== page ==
In the heavy silence of a Saturday morning before dawn I waved goodbye to Cal and Alexi, trying my best not to inhale the painfully frigid air. As they drove away under a canopy of stars I could feel Cal’s heft against the curve of my hip; the salty scent of his sweat lingering in my nostrils. I used to carry him to the car when I had to wake him up for a hockey game. I’m not sure when I stopped.
After they left, I crept into Abbott’s room to leave a note letting him know I would be out walking Nelly. His face looked serious as he dreamed, a little circle of pink on each cheek. He sleeps with his windows open, blankets piled high on top of him, for the pleasure of the contrast between warmth and frozen air. I felt a stab of anticipatory loss. The remaining nights when he'll crawl into bed with us because he can’t sleep are numbered. I won’t be able to recognize the last time for what it is, though I think we’ll always be able to comfort each other with a look.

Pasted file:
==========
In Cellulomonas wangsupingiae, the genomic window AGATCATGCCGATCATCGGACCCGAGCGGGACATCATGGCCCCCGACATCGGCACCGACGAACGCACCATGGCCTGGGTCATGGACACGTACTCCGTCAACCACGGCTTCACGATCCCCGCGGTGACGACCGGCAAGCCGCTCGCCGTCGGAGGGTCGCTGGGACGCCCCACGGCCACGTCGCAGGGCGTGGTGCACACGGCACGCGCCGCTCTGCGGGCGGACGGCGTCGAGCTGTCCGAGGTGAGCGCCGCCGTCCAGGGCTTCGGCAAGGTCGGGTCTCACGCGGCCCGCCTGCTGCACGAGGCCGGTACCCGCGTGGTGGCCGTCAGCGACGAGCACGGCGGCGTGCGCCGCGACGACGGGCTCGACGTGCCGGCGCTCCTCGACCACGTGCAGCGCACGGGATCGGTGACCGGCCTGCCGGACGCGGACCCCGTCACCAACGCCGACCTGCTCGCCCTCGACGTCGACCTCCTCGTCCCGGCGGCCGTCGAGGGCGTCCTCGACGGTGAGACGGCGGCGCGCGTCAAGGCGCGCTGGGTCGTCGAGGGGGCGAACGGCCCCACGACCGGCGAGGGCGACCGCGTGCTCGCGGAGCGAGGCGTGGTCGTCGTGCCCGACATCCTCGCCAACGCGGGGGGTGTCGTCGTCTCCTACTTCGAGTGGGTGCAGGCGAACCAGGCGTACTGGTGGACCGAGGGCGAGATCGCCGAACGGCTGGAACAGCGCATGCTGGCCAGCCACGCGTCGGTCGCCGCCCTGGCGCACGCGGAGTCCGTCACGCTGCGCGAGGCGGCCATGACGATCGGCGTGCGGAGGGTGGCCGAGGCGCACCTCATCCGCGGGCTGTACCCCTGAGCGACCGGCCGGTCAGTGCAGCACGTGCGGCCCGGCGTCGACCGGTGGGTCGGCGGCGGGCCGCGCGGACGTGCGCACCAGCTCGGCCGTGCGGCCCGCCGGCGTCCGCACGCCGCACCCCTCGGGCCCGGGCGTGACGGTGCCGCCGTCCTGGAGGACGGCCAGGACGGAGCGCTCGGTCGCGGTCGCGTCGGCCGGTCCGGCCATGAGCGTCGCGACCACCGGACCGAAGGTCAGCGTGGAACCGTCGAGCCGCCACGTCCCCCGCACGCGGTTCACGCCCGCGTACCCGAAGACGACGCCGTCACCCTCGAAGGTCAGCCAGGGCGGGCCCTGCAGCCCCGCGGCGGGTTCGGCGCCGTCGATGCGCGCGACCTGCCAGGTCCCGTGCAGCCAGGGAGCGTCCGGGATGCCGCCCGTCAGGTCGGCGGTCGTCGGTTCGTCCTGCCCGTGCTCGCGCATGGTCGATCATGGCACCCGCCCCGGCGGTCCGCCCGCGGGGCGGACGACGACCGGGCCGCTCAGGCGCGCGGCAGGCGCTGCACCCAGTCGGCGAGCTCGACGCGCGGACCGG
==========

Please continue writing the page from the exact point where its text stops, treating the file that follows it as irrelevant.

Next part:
The stars had disappeared, though the moon was still visible, when Nelly and I started off down the street. The few sounds there were - the tapping of Nelly’s nails on the pavement, the occasional chirp of an early bird, the mournful cry of a gull - added to the general tranquility. In the deep stillness of that wintry moment I felt like myself in the truest sense of the word. I was simultaneously also my girl self in moon boots watching the Northern Lights through sleep-encrusted lashes; a teenager, awed by the halfhearted ascent of the winter sun through the window of my math classroom; the old woman I'll be someday, remembering hockey on weekend mornings when the boys were small.